I'm trying to determine how to give feedback to a direct - so she will take more ownership of her work instead of it being passed to me when she can't something done due to time given that she comes in at 8:30 AM or later, is always gone by 4 PM (due to family obligations), and works from home on Fridays. I'm a new manager but long-time Manager Tools listener (6 or 7 years). I work in a pharmaceutical company. The direct came under me because she and her previous manager had major conflicts match; previous manager has been moved to another department in another state, and my direct was given written warning with my boss telling me if she can't work, she needs to go. She neither has a PhD nor science degree. Her level is a lower title in the organization.Her previous manager complained she was never at work, and never getting things done.
She works 8:30 to 4 PM sharp, due to her special needs child, and works from home on Friday and days when family issues come up. My boss was frustrated that her previous manager never knew what she was working on, and the direct felt uncomfortable even talking to that previous manager (I didn't feel comfortable with that manager either). My boss wanted me to offer coaching support to her since I'm really good at mentoring, and referring people to books having been interested in communication for so long.
I have two one on ones with her per week so that I'm pretty up to speed on her three projects. Her biggest complaint is people see her in a lower "status" than she is, and she thinks it is because of her title. I'm trying to help her communicate in ways to "up" her status, especially because I see why. I have listened to the Personal Crisis podcasts, but not the Inheiriting a Poor Performer. Personal crisis because her dad had some medical problems last week so she took Mon - Wed off, and work from home Thur afternoon and all day Friday. This week she's on vacation because my boss is big on using up all our vacation before December in case we are needed during the holidays, with critical things on her project due next week.
Here are some things that happen that concern me but I don't know how to give feedback since it relates to her not having time, but they are fairly critical things for the team. - two project team meetings this week that she'd normally present at. She sent me her slide deck for both of them, 3 slides each. One of them I got to and said was OK so she sent on to the project manager. The other, was sent to me at 3:51 PM on Friday, 9 minutes before she went home and I never got to it. So she never sent to the project manager, who is asking me on Monday where it is. I wish she had just sent it off, I mean, it was only 3 slides, and she knew she wasn't going to be here this week. On the other hand, her writing skills are not the best either, but in this case, the document was fine as it was largely similar to the other deck. - similarly, she said she was going to set up a meeting for week of Oct 27, but didn't set anything up before she left; we were waiting for someone to give us a list of names, but in the end, I'm doing it, plus my projects which are more complex than hers. - my boss had asked her to prepare a cover letter and this list of questions before she left, but that wasn't done, and some of that is falling to me.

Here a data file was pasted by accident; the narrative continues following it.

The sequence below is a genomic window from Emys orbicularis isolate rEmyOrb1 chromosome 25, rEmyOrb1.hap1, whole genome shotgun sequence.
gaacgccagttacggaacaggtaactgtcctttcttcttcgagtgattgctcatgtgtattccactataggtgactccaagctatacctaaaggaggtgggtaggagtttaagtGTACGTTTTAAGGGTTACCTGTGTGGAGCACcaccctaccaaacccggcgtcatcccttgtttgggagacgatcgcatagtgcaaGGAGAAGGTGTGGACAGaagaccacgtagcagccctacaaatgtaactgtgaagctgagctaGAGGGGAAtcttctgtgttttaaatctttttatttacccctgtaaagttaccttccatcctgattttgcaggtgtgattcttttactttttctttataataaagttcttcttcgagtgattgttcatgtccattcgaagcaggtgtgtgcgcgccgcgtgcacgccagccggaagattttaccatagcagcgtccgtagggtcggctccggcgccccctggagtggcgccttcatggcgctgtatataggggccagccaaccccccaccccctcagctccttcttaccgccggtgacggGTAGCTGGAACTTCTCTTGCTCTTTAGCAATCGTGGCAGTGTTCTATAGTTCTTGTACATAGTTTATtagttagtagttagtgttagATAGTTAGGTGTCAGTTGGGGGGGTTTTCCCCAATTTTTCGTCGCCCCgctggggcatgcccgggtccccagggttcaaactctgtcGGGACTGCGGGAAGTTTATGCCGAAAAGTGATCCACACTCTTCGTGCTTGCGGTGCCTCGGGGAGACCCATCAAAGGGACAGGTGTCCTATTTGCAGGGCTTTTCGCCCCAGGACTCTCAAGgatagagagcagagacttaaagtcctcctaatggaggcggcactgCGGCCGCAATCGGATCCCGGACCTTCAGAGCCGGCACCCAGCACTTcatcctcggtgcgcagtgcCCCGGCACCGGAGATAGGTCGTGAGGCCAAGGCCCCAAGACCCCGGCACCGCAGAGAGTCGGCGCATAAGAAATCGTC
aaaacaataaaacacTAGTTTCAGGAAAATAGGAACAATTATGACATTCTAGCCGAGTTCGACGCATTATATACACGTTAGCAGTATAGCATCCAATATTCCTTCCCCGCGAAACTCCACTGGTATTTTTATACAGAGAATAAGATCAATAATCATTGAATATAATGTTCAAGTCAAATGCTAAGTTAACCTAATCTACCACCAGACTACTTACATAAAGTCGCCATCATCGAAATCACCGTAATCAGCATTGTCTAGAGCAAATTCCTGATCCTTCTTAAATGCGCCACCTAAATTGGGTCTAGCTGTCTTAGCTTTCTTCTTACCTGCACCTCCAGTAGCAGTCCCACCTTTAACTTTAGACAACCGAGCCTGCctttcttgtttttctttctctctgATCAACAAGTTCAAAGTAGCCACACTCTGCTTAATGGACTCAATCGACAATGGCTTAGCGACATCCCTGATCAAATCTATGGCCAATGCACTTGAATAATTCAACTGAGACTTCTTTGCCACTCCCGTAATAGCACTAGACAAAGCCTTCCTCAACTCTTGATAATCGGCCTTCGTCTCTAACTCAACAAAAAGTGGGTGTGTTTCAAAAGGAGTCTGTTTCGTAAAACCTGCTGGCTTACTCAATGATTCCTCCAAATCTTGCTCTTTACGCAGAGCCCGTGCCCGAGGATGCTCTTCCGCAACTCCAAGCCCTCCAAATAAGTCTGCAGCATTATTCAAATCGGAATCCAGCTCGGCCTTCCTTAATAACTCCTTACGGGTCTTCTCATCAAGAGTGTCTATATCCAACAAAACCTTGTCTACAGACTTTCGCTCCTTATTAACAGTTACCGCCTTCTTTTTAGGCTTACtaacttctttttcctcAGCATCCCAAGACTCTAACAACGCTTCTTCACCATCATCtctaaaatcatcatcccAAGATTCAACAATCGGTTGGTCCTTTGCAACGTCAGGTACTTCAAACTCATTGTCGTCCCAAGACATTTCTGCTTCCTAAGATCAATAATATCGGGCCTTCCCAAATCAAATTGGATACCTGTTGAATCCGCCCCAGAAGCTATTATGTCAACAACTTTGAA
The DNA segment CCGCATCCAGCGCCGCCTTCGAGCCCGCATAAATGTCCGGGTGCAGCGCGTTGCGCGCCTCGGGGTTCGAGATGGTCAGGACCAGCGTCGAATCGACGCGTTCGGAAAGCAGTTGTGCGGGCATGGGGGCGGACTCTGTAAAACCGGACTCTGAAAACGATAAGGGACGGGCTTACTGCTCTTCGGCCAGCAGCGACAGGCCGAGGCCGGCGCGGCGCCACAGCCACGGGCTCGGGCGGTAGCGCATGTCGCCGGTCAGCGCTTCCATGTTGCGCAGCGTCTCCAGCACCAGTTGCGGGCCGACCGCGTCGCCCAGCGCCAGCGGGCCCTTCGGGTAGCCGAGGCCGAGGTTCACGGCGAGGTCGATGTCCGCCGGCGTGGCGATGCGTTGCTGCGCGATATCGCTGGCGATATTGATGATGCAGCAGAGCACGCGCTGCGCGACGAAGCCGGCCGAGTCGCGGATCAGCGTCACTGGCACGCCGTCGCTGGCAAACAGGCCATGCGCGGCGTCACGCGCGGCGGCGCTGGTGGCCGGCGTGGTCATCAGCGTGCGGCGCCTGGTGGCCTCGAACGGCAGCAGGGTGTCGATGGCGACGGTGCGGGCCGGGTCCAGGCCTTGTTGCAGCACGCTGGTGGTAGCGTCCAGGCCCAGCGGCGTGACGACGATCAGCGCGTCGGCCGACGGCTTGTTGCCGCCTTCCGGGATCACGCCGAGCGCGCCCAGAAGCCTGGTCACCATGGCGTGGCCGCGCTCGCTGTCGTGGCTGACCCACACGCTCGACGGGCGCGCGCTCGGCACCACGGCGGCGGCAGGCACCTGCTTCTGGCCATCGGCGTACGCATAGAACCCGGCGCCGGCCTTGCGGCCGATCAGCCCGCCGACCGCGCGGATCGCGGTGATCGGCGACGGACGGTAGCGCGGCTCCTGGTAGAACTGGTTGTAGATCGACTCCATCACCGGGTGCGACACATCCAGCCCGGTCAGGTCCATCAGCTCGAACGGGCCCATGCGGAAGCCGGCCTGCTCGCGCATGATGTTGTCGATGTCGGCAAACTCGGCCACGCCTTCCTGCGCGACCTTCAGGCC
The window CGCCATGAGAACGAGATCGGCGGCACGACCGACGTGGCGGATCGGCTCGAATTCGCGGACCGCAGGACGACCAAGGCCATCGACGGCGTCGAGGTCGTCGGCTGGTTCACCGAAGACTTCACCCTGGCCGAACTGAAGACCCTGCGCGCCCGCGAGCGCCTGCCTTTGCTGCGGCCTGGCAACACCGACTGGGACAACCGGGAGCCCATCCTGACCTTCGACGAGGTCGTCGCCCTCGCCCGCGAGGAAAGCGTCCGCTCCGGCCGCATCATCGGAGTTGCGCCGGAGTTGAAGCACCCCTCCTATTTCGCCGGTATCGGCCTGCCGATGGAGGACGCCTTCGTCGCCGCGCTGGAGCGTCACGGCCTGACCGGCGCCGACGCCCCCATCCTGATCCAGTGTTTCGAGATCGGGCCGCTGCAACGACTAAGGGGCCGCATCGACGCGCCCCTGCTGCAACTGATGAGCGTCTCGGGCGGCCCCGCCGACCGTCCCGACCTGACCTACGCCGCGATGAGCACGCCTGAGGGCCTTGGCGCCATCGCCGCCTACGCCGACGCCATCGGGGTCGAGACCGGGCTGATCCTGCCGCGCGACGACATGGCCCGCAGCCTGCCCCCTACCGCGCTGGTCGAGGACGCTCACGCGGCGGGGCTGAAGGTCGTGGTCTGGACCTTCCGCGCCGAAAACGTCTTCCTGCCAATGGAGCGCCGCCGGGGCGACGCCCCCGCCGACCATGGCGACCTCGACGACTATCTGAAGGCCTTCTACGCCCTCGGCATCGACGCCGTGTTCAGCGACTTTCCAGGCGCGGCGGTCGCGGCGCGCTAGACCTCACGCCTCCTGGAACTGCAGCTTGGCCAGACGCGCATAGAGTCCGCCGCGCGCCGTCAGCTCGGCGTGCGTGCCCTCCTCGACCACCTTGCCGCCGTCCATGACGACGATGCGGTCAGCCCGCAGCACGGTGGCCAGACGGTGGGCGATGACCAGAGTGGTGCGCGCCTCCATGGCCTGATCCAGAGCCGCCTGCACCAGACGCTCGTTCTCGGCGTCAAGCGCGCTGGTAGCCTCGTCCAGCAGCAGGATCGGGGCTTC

The negative impact on me is I'm having to do her work when she's out, particularly because one of her projects is very visible now. People call me, instead of her, which is a testament to me, but I want the focus on her. Similarly, my boss stays out of my projects, but he's pretty involved with hers, granted, it involves other companies and one is quite visible. Even when she's here, I spend a lot of time on her work because her writing skills are not the best, and I need to read through anything before it goes to my boss or the team, though as I said, I wish she would have sent that one slide deck to the project manager. I wish her work didn't need so much proofreading.
So how do I give feedback on some of these things, when some of it has to do with having her constrained work hours, and some of it being she doesn't have a science background so she can't pick it up as fast. She has hinted that she should be promoted to the next level because she is managing a project, but she's not as I and my boss have to get so involved. I have recommended a few good career books for her, even giving her one, but she doesn't have time to read them. So how do you give feedback? For those of you that have followed me over the years, this new job (1 year now) has been really great. Workload is high, but it's all good experience. My boss said he feels it is one of the best matches he's seen in his career.